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Advanced Search on ContraDB

Introduction

You can search dances for patterns of figures. This somewhat dated video walks you through it.

Filter Operator Reference

figure

The dance matches if and only if (iff) there is a figure somewhere in the dance.

formation

The dance matches iff it's formation matches.

and

Matches iff all the subexpressions match the dance.

or

Matches iff any of the subexpressions match the dance.

no

Matches iff the subexpression does not match the dance.

then

Like and, but the subexpressions have to match in the order they appear in the dance, directly abuting each other. For example, You can use this to check for dances with a roll away immediately followed by a swing, whereas with and you could only check to see if the dance had both a roll away and a swing.

Note: this search wraps around the end of the dance, so allemande then allemande will match a dance where the first and last figures are allemandes.

then gets more interesting when it's subexpressions are more than simple figures - e.g. not and all, but for that we need a more complicated understanding of queries.

Queries Actually Match Choreography within a Dance - 'Patches'

Up until now, it's been possible to think of each query matching or not matching on a dance as a whole. But in order to do more complicated queries, we'll need to think of a query matching or not matching on the dance as a whole and also on sets of consecutive figures (here called 'patches', but not called that in the source code).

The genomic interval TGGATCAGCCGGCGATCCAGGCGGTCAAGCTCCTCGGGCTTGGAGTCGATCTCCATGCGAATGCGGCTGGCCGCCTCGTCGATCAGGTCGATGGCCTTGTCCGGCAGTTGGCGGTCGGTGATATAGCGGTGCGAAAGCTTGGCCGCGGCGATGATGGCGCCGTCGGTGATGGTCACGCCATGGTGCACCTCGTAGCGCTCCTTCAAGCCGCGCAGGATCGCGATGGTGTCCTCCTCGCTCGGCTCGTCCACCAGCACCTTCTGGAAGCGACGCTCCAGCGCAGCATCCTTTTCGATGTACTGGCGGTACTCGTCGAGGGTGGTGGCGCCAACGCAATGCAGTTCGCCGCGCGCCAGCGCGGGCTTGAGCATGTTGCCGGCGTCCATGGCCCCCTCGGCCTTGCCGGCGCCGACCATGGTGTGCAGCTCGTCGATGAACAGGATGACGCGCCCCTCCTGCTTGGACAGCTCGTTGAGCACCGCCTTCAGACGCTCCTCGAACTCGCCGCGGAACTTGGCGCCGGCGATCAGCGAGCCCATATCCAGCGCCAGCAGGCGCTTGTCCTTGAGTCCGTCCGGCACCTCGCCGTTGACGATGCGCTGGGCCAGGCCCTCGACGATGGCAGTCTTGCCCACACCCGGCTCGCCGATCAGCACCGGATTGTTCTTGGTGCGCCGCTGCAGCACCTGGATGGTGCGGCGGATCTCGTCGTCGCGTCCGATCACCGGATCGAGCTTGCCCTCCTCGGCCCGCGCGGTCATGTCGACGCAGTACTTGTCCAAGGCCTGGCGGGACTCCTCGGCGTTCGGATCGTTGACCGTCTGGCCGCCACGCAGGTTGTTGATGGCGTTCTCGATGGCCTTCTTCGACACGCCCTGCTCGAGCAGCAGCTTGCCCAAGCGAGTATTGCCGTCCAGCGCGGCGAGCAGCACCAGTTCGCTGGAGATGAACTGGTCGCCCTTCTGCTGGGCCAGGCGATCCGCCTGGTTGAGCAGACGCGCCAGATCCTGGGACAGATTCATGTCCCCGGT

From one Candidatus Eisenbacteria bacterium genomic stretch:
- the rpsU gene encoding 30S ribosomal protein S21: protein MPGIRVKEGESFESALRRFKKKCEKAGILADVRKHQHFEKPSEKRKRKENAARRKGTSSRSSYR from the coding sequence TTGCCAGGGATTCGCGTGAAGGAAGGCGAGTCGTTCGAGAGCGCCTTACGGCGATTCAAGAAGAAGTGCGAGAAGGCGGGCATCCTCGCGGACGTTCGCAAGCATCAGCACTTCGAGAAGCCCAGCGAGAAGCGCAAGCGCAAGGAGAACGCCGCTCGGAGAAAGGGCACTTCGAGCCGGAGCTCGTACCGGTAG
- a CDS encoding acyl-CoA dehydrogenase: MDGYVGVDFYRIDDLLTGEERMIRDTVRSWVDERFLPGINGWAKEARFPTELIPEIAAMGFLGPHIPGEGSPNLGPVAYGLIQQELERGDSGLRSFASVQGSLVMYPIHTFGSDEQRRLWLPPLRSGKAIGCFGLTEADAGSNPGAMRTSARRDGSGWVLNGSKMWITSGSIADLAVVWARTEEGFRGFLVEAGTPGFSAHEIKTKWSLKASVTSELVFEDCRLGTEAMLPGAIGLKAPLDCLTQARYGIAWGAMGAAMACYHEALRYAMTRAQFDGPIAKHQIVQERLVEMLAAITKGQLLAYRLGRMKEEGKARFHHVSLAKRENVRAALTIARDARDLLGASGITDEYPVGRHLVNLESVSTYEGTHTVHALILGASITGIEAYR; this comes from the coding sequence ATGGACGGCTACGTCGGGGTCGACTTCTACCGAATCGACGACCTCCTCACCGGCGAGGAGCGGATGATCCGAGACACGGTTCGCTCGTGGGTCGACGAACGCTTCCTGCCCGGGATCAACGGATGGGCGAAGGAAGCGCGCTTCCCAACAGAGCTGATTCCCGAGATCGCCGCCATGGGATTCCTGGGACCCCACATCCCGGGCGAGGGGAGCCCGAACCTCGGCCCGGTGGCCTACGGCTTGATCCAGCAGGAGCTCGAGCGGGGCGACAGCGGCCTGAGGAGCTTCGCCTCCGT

If a query doesn't match a dance, then it can have no matching patches. A query can match a dance, and match zero or more patches - we'll see an example of a dance matching with zero figures with and, below.

figure

Patches 1 figure long, equal to that figure, match.

or

The dance matches if any subexpression matches. The matched patches are the unions of the subexpressions' matched patches.

and

The dance matches if all the subexpressions match. Individual patches match if they're matched by each subexpression.

It's common to have a matching dance that has zero matching subexpressions. E.g. chain and hey will match lots of dances, but since no single figure is both a chain and a hey, no figures will ever match.

&

Like and, but the dance will only match if there is at least one matching patch.

no

The dance matches iff the subexpression doesn't match. If the dance matches, then all 1-fiugre-long patches match.

This is important if you're using then: swing then no hey will match the same dances as swing and no hey - likely not what you intended.

not ('figurewise not')

What we were maybe trying to get in the previous example was a search for dances that had a swing followed by any move besides a hey, but that were still allowed to have heys elsewhere in the dance. Enter not. not matches all figures (length-1 patches)+ that are not matched by their subexpression. swing then not hey - will match dances with a swing followed by any figure not a hey.

not was formerly called 'anything but'.

all

The dance matches only if every figure matches - this isn't too practical, and anyway all figure x is equivalent to not no figure x, but it seems somehow to complete the set. Here's one possible application: imagine teaching contra to a preschool, and you want to find only dances with certain figures. You could use: all (swing or allemande or circle or do si do or star or ...) to search for dances that use only simple moves.